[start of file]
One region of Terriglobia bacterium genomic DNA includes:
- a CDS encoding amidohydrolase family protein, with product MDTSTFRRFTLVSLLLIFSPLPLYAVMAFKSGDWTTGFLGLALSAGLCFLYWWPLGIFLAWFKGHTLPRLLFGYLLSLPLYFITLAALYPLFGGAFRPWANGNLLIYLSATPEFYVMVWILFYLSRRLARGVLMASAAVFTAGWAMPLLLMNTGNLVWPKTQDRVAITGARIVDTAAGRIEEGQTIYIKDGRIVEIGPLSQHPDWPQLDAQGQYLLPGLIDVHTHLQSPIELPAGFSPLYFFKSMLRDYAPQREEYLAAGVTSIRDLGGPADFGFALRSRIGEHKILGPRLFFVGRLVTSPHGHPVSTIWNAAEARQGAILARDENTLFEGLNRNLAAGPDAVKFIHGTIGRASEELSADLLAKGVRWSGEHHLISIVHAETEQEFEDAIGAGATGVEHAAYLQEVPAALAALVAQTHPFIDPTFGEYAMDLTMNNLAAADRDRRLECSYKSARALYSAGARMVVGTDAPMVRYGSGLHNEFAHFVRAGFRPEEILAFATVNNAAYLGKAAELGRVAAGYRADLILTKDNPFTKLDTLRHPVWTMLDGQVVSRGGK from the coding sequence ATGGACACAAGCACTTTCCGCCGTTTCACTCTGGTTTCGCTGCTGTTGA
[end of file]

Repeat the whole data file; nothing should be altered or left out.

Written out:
One region of Terriglobia bacterium genomic DNA includes:
- a CDS encoding amidohydrolase family protein, with product MDTSTFRRFTLVSLLLIFSPLPLYAVMAFKSGDWTTGFLGLALSAGLCFLYWWPLGIFLAWFKGHTLPRLLFGYLLSLPLYFITLAALYPLFGGAFRPWANGNLLIYLSATPEFYVMVWILFYLSRRLARGVLMASAAVFTAGWAMPLLLMNTGNLVWPKTQDRVAITGARIVDTAAGRIEEGQTIYIKDGRIVEIGPLSQHPDWPQLDAQGQYLLPGLIDVHTHLQSPIELPAGFSPLYFFKSMLRDYAPQREEYLAAGVTSIRDLGGPADFGFALRSRIGEHKILGPRLFFVGRLVTSPHGHPVSTIWNAAEARQGAILARDENTLFEGLNRNLAAGPDAVKFIHGTIGRASEELSADLLAKGVRWSGEHHLISIVHAETEQEFEDAIGAGATGVEHAAYLQEVPAALAALVAQTHPFIDPTFGEYAMDLTMNNLAAADRDRRLECSYKSARALYSAGARMVVGTDAPMVRYGSGLHNEFAHFVRAGFRPEEILAFATVNNAAYLGKAAELGRVAAGYRADLILTKDNPFTKLDTLRHPVWTMLDGQVVSRGGK from the coding sequence ATGGACACAAGCACTTTCCGCCGTTTCACTCTGGTTTCGCTGCTGTTGA